Despite the missteps in production the game is solid. Well worth a few plays, especially on the difficult side of the player boards.
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Jon Ben
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DaviddesJ wrote:
2030 is a decade? Is Thursday a year? shake


The decade beginning with 2030. Geeze, cooperative principle much?
 
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David desJardins
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If the game only runs to 2030, then it doesn't include (much at all of) the decade beginning with 2030.

I looked up the "cooperative principle" and it seems to involve furthering the purpose of the conversation, but I don't understand what purpose you're trying to further. I just pointed out a minor error in the OP.
 
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Jon Ben
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The game has tiles which represent each decade. The tiles are labelled after the first year in each decade. Those years include 1970 + 10x for x=[0,1,2,3,4,5,6]. That is a total of 7 decades.

As for the cooperative principle you seemed to go out of your way to misunderstand my previous post which tried to communicate that the decade starting in 2030 is included in the game. I admit what I said is technically incorrect.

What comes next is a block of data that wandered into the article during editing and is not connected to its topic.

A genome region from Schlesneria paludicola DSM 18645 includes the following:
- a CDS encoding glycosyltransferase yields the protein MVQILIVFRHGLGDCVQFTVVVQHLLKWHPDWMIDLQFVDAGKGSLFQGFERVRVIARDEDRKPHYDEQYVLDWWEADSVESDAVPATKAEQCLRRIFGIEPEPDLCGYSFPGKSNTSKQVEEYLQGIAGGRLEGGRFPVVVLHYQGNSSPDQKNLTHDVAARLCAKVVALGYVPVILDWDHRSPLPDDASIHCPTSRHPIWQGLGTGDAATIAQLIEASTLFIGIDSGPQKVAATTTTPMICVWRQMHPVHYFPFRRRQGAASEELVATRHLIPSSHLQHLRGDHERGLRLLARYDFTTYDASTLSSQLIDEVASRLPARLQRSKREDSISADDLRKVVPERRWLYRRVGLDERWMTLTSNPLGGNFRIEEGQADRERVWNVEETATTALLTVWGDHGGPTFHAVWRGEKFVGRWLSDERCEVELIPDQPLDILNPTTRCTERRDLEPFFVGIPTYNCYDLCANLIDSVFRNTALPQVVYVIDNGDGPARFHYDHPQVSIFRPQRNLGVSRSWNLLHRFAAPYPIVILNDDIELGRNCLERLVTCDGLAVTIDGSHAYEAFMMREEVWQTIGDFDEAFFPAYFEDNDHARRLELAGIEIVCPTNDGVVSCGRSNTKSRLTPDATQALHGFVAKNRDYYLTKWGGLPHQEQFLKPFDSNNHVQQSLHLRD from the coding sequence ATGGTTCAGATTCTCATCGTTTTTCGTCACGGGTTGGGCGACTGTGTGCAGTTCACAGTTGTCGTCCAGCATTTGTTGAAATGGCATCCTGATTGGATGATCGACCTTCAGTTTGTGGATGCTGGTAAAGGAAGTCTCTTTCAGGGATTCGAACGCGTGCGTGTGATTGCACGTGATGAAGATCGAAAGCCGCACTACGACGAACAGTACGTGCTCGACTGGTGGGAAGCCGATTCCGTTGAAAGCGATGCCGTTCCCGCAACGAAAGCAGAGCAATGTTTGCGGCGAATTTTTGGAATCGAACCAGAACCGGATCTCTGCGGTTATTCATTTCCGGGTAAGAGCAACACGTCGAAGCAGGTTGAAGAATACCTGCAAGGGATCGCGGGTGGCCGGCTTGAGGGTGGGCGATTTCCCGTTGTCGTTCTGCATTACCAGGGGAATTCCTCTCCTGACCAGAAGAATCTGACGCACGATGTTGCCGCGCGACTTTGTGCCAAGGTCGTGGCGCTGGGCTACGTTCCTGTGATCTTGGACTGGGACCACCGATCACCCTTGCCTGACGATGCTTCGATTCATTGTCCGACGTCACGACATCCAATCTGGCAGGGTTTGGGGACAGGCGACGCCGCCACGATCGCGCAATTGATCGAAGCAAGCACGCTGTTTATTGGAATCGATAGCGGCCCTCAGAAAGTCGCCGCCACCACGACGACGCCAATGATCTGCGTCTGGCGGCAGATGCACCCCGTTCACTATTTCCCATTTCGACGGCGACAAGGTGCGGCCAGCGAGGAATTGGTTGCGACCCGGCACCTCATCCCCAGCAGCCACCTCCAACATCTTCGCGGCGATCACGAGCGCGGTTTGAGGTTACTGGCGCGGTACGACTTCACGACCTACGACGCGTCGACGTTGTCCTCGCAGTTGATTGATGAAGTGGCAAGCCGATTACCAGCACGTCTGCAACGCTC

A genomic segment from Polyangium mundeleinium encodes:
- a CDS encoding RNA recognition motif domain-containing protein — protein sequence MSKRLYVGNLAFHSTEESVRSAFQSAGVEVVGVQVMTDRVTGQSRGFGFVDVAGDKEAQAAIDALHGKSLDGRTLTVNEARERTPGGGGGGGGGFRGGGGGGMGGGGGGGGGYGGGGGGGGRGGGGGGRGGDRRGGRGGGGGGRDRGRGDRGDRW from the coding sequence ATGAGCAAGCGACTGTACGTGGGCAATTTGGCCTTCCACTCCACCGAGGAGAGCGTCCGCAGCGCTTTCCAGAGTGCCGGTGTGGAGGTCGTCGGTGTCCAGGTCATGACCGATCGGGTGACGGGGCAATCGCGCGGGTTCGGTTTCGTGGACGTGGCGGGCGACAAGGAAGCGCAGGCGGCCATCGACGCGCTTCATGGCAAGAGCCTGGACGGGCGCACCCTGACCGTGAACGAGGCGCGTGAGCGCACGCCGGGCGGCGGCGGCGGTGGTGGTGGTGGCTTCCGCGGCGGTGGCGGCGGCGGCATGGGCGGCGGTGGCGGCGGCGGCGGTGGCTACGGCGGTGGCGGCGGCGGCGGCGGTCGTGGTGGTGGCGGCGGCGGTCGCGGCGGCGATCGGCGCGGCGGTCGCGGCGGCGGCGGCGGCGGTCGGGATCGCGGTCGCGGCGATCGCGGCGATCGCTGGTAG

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David desJardins
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OK, I haven't played the game so I looked at the rules. It seems that the game refers to each of 1970, 1980, ..., 2030 as a "decade". As far as I can see, the rules are not clear whether "2030" is supposed to represent the period 2021-2030, or 2030-2039, or 2025-2034, or something else. It's probably not precise enough to be any specific one of these.
 
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Christopher Dearlove
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JonBen wrote:
Well worth a few plays, especially on the difficult side of the player boards.


I can't imagine anyone here should ever play on the easier side. I never have (and that includes playtesting - though obviously someone did).

As for the decades, there are seven. Just to confuse someone even more, the seventh is slightly longer.